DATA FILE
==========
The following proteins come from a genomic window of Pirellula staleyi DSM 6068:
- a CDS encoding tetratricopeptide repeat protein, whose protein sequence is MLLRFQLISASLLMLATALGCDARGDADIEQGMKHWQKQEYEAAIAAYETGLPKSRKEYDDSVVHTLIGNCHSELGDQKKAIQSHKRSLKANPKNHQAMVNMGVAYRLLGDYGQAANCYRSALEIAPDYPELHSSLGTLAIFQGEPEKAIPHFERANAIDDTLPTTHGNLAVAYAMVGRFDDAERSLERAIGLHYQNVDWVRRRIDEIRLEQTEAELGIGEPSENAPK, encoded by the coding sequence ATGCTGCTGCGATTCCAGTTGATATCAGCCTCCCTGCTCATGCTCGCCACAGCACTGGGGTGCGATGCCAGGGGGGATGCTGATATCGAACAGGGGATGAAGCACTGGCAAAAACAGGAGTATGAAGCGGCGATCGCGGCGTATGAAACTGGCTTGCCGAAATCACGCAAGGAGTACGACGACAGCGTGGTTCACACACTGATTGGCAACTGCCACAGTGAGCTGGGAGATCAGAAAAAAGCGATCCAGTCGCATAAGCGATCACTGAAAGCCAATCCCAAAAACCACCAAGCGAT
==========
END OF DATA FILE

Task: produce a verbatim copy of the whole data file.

The following proteins come from a genomic window of Pirellula staleyi DSM 6068:
- a CDS encoding tetratricopeptide repeat protein, whose protein sequence is MLLRFQLISASLLMLATALGCDARGDADIEQGMKHWQKQEYEAAIAAYETGLPKSRKEYDDSVVHTLIGNCHSELGDQKKAIQSHKRSLKANPKNHQAMVNMGVAYRLLGDYGQAANCYRSALEIAPDYPELHSSLGTLAIFQGEPEKAIPHFERANAIDDTLPTTHGNLAVAYAMVGRFDDAERSLERAIGLHYQNVDWVRRRIDEIRLEQTEAELGIGEPSENAPK, encoded by the coding sequence ATGCTGCTGCGATTCCAGTTGATATCAGCCTCCCTGCTCATGCTCGCCACAGCACTGGGGTGCGATGCCAGGGGGGATGCTGATATCGAACAGGGGATGAAGCACTGGCAAAAACAGGAGTATGAAGCGGCGATCGCGGCGTATGAAACTGGCTTGCCGAAATCACGCAAGGAGTACGACGACAGCGTGGTTCACACACTGATTGGCAACTGCCACAGTGAGCTGGGAGATCAGAAAAAAGCGATCCAGTCGCATAAGCGATCACTGAAAGCCAATCCCAAAAACCACCAAGCGAT